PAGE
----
Bill Gates sees meat alternatives a a big part of the future of food. On his blog, The Gates Notes, there is a feature called The Future of Food, where he explains how food scientists are starting to reinvent meat, and how this could help the whole world.
Gate explains that worldwide meat consumption has doubled over the past two decades and is expected to double again by 2050 when, as we know, world population is expected to reach at least 9 billion. It is just over 7 billion now.
The economies of many developing countries are growing, so a lot more people are starting to be able to afford more meat. While less poverty in the world is a good thing, it takes a lot more resources (especially farmland and water) to meet that growing demand for meat. At the expected rate of growth, “the world will need millions of tonnes more meat than it does today”, Gates says. Meeting this demand is simply not sustainable.
As it’s unrealistic to expect everyone to become vegetarians, Gates sees part of the answer as the production of alternatives to meat and eggs. He points to several companies working on innovative solutions. Beyond Meat (which we have written about previously), and Hampton Creek Foods are both developing ways to use heat and pressure to turn plants into foods that look and taste just like meat and eggs. He says that when he tried it, he “couldn’t tell the difference between Beyond Meat and real chicken”.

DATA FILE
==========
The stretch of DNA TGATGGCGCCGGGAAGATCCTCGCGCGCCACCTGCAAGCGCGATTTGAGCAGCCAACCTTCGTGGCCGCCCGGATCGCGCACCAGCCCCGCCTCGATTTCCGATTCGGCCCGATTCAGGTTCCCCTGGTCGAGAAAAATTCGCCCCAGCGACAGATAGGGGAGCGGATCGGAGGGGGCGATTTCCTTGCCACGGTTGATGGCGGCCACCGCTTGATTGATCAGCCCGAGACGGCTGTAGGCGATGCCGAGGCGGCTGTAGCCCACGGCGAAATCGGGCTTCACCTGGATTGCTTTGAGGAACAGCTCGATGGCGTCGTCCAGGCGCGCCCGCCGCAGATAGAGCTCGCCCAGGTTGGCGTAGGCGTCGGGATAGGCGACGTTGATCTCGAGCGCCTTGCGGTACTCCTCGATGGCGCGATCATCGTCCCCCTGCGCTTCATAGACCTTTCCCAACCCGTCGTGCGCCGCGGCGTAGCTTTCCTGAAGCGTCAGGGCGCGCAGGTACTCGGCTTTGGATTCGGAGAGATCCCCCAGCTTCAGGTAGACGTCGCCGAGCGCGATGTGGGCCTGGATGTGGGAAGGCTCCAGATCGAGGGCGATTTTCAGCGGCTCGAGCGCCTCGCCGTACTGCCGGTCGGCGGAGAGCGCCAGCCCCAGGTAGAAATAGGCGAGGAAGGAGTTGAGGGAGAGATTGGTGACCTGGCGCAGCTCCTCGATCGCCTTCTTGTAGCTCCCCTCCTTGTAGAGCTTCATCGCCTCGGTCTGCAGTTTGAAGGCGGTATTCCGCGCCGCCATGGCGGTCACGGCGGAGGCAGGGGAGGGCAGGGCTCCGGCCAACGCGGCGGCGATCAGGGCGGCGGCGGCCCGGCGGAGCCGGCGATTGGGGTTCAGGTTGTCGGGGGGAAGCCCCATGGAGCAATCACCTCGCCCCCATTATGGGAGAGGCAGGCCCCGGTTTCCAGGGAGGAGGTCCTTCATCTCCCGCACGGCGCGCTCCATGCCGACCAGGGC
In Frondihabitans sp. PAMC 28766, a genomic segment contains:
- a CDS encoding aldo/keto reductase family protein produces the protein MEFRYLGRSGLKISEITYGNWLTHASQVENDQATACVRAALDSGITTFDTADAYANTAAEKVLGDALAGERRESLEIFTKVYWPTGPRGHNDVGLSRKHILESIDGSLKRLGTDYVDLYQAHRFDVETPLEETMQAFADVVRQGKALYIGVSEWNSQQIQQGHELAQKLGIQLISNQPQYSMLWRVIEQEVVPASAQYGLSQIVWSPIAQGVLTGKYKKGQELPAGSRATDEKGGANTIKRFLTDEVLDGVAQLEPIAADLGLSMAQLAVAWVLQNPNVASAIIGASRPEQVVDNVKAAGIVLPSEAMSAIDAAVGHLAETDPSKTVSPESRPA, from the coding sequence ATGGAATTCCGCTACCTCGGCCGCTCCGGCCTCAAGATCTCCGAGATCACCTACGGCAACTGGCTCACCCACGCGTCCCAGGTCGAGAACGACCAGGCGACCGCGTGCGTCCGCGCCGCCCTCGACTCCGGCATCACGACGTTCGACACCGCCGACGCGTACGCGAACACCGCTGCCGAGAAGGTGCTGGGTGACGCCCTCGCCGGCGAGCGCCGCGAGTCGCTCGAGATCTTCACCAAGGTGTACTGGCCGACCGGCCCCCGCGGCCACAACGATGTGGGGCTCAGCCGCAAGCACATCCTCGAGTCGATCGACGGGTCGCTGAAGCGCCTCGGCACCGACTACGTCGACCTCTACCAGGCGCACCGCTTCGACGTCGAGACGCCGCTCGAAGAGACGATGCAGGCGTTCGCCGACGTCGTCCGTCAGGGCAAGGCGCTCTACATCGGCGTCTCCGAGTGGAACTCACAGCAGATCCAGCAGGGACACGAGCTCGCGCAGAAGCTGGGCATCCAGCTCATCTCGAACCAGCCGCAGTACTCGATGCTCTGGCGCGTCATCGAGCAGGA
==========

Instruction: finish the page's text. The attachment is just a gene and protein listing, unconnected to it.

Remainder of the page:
Hampton Creek foods is working on a plant-based alternative for eggs. In one of the videos on Gates’ site, CEO and Founder Josh Tetrick explains that one of the big reasons they decided on eggs is that 1.1 trillion eggs (yes, trillion) were laid worldwide last year alone, and over 99% of these eggs come from battery cage farms. As well as the highly questionable conditions the chickens have to endure in these industrial-farming facilities, they require huge amounts of soy and corn. Instead of attempting to fix that broken system incrementally, the company is trying to invent a new model which involves using plant products to replicate eggs.
If they taste very similar and are good for your health, do you think meat and egg alternatives have the potential to curb resource-hungry meat production in the future?
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